From the archives: the small business myth

This is a piece I wrote years ago for the mostly right-wing Canadian paper The National Post. Though more than a decade old, it’s still mostly true and relevant. Sorry—no links to sources and such. National Post (Canada)—September 23, 2000 SMALL IS NOT BEAUTIFUL Forget the romantic view of small business: for employees, big firms are less nasty places to work Doug Henwood Everybody loves small business. Well, maybe Fortune 500 CEOs and the investment bankers who serve them don’t, but practically everyone else does. Across the political spectrum, it’s celebrated for… Read More

Introduction to Jeffrey Sachs

When I announced via Facebook that I had just recorded an interview with Jeffrey Sachs, and that I was rather soft on him, a little firestormlette ensued. Should I have given him a hard time, demanding penance for the harsh deflationary advice that he gave to Bolivia, Eastern Europe, and Russia, or should I let is slide because he’s doing pretty good stuff now. I went for the latter, but filed my reservations in the introduction to the interview. Here’s what I said. For more, see my review of his 2005 book…. Read More

Radio commentary, November 26, 2011

eurocrisis infecting core The European situation spun more deeply into crisis this week. Interest rates on 10-year Italian government bonds crossed the spooky 7% barrier, yielding 5 points more than comparable German bonds. A year ago, Italian bonds yielded 4.3%, less than 2 points above German rates. In the jargon of the markets, this blowout in Italian spreads is a sign of investor panic. On paper, Italy shouldn’t be so bad off. Its budget is in decent shape, and Italians have plenty of domestic savings, more than enough to cover the government’s financing… Read More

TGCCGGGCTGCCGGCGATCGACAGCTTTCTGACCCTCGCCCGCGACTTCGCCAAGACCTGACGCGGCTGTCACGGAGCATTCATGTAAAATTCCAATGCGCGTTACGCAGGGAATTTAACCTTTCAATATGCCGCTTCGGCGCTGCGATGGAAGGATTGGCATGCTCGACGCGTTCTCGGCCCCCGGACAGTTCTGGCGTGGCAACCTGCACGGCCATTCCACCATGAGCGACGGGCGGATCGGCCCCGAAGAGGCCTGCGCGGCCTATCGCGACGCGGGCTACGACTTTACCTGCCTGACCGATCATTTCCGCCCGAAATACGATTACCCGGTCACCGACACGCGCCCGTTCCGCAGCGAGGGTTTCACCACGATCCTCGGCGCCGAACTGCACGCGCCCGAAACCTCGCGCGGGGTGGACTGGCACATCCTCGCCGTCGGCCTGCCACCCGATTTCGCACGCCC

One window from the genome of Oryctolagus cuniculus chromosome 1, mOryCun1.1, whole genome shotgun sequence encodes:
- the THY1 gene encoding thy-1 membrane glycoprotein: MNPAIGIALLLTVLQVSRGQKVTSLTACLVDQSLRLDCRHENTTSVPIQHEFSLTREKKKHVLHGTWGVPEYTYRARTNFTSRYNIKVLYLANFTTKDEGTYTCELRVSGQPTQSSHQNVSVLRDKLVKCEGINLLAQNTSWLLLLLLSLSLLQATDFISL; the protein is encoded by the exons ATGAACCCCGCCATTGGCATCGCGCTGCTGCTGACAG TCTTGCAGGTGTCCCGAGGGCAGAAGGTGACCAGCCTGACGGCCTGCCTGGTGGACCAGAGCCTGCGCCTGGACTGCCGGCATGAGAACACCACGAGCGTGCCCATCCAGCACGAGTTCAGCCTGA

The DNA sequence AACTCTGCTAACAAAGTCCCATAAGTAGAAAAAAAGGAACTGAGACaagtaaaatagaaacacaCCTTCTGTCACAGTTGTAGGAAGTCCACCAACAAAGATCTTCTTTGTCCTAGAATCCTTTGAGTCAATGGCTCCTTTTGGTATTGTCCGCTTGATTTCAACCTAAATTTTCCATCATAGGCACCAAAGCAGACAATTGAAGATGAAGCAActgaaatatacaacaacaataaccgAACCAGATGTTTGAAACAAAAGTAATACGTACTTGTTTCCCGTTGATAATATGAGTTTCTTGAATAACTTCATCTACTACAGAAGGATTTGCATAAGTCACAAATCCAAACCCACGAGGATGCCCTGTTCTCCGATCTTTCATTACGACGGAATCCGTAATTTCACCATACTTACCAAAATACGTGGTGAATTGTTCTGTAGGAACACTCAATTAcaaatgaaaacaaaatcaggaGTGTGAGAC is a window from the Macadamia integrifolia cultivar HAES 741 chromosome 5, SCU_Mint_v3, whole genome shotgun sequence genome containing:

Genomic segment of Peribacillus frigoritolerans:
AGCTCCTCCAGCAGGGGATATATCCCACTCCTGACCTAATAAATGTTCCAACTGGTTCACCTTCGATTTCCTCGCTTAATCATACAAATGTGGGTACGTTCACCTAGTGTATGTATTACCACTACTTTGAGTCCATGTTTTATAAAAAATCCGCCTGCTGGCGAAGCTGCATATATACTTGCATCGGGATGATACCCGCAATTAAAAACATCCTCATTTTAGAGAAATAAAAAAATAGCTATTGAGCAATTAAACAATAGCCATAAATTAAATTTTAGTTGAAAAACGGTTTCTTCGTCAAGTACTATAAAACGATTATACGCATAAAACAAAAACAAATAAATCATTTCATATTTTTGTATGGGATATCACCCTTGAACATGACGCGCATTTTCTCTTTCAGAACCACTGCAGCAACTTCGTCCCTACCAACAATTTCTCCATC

New radio product

Freshly posted to my radio archives: November 19, 2011 Frances Fox Piven of the CUNY grad center—whose greatest hits are collected in Who’s Afraid of Frances Fox Piven?—on the history of social movements and Occupy Wall Street

Fleshing out the corporate person

This is my contribution to n+1’s OWS Gazette #2. You can download the PDF here. It’s full of terrific stuff. There was a witticism circulating—it embarrasses me a bit to say—on Facebook recently that went something like: “I’ll believe that coporations are people when Texas executes one.” Though I’m no fan of capital punishment, but that was the best argument in favor of corporate personhood I’ve ever heard. Because while corporations have the rights of actual living people—more, maybe—they have none of the responsibilities. Corporations routinely get away with murder. Is the problem… Read More

That panel? I’m out.

I  just sent this note to the organizers of Wednesday’s Platypus “Crisis of the Left” panel: On reflection, I’ve decided to withdraw from Wednesday’s panel. I’ve had my reservations about the whole Platypus project for a long time, but in re-reading some of your material, which put words like “imperialism” and “antiwar” in scare quotes, those reservations deepened. But Chris Cutrone’s comment on Facebook that “Platypus aims more at ideological diversity in our events than race/gender/sexuality diversity” was the last straw. If you’re holding a panel on the crisis of the left, then… Read More